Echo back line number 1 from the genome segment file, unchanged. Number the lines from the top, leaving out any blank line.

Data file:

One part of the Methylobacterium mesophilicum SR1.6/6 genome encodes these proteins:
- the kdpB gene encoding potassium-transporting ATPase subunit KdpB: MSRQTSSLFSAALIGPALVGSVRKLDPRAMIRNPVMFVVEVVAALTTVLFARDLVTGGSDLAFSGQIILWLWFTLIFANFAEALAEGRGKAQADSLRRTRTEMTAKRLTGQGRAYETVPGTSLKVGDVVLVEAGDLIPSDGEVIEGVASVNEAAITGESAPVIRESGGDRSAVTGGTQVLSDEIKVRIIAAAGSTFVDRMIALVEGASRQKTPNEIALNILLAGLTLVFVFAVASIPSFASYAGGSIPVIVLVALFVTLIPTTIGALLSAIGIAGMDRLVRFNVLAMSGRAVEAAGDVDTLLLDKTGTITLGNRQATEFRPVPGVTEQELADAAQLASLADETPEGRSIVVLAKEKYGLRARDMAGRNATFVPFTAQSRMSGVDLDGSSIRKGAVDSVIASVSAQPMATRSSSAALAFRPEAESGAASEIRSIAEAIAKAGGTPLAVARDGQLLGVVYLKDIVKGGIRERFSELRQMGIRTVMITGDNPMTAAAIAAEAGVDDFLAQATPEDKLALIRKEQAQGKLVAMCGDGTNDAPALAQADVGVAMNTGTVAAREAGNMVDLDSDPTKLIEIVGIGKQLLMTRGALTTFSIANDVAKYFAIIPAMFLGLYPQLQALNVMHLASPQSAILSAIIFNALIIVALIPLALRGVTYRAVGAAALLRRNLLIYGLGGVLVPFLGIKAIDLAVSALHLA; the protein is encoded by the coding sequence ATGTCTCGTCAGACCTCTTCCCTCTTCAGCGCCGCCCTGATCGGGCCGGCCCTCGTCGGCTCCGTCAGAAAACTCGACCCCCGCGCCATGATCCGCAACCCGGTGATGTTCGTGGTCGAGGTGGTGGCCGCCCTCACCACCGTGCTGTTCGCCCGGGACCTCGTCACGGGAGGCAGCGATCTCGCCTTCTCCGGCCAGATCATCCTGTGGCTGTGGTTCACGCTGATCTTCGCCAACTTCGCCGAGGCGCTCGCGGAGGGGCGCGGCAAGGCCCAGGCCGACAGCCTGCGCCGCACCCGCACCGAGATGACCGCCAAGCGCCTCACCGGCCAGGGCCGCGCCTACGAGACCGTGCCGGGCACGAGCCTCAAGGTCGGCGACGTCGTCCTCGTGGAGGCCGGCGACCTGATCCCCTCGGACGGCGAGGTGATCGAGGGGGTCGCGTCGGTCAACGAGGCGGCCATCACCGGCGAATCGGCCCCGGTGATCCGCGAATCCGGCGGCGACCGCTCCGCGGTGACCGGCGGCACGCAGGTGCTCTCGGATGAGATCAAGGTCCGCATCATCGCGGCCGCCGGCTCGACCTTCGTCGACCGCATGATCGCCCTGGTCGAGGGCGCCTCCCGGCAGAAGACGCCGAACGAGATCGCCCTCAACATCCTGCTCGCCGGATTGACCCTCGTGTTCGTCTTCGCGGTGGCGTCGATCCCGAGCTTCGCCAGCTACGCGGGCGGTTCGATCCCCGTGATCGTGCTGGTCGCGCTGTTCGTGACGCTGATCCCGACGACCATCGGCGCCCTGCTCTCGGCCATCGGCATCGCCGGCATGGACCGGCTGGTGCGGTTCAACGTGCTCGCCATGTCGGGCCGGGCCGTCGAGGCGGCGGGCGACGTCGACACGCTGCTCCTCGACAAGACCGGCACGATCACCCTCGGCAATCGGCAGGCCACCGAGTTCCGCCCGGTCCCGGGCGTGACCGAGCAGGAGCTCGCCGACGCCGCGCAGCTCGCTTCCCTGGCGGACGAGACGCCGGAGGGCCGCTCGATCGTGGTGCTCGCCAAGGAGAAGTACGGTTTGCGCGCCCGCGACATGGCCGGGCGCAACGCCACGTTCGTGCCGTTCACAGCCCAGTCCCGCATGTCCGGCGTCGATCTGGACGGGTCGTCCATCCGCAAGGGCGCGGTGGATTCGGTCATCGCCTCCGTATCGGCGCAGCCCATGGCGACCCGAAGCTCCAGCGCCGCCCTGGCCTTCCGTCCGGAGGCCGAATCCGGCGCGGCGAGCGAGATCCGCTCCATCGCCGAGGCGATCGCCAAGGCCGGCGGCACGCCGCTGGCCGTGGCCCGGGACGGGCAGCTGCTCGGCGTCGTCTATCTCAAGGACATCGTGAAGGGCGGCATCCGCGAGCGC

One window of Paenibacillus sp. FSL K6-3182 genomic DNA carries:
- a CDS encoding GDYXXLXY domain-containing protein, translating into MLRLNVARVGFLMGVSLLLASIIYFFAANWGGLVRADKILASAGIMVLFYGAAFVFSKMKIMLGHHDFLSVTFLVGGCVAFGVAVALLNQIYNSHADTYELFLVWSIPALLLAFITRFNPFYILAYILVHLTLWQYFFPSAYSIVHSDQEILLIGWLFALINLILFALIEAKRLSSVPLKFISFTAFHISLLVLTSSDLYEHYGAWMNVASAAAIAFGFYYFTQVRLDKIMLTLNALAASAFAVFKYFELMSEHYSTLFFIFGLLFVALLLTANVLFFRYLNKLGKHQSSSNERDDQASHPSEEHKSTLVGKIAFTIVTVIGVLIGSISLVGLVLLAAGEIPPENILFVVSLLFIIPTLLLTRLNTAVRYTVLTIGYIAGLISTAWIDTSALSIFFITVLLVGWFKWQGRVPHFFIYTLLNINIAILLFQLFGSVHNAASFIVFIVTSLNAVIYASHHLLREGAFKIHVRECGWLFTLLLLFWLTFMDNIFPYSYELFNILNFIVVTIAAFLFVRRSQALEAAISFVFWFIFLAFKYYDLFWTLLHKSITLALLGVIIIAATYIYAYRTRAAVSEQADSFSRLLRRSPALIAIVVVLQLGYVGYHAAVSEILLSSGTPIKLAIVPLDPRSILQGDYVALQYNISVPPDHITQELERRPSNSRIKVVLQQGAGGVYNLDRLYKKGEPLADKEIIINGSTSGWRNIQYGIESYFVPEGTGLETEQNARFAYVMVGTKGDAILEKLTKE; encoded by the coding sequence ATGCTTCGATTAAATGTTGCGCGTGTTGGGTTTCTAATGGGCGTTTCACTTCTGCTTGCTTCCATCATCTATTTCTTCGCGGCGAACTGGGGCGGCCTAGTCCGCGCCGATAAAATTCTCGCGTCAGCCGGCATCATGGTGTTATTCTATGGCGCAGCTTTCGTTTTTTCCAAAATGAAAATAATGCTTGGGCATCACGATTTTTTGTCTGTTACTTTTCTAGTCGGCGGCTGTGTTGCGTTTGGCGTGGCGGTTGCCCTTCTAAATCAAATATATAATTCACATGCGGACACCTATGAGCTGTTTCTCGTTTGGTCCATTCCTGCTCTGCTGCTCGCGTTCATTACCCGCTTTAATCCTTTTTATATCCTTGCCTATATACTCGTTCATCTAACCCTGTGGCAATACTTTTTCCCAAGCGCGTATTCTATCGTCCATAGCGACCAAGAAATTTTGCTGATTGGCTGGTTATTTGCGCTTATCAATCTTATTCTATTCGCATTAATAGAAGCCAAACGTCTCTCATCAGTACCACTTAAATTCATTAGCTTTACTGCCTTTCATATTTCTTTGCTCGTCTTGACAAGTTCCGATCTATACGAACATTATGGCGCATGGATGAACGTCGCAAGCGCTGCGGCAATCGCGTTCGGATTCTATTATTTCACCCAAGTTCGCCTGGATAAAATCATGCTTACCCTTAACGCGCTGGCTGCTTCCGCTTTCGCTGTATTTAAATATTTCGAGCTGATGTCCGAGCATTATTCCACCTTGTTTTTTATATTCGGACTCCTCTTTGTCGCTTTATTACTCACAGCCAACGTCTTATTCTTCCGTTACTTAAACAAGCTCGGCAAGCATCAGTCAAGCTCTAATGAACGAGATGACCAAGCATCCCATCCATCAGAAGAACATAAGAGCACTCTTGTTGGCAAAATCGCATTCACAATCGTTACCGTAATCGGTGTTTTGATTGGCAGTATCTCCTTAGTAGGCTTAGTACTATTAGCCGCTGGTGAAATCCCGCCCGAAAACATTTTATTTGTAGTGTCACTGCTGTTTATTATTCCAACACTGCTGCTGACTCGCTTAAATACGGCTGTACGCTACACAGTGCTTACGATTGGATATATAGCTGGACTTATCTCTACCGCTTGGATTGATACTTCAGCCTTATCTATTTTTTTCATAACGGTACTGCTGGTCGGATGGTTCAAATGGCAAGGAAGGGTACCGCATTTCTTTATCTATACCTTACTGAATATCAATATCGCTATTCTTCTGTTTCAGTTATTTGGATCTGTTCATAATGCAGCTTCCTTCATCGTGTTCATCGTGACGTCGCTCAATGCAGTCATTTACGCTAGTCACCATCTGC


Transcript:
One part of the Methylobacterium mesophilicum SR1.6/6 genome encodes these proteins: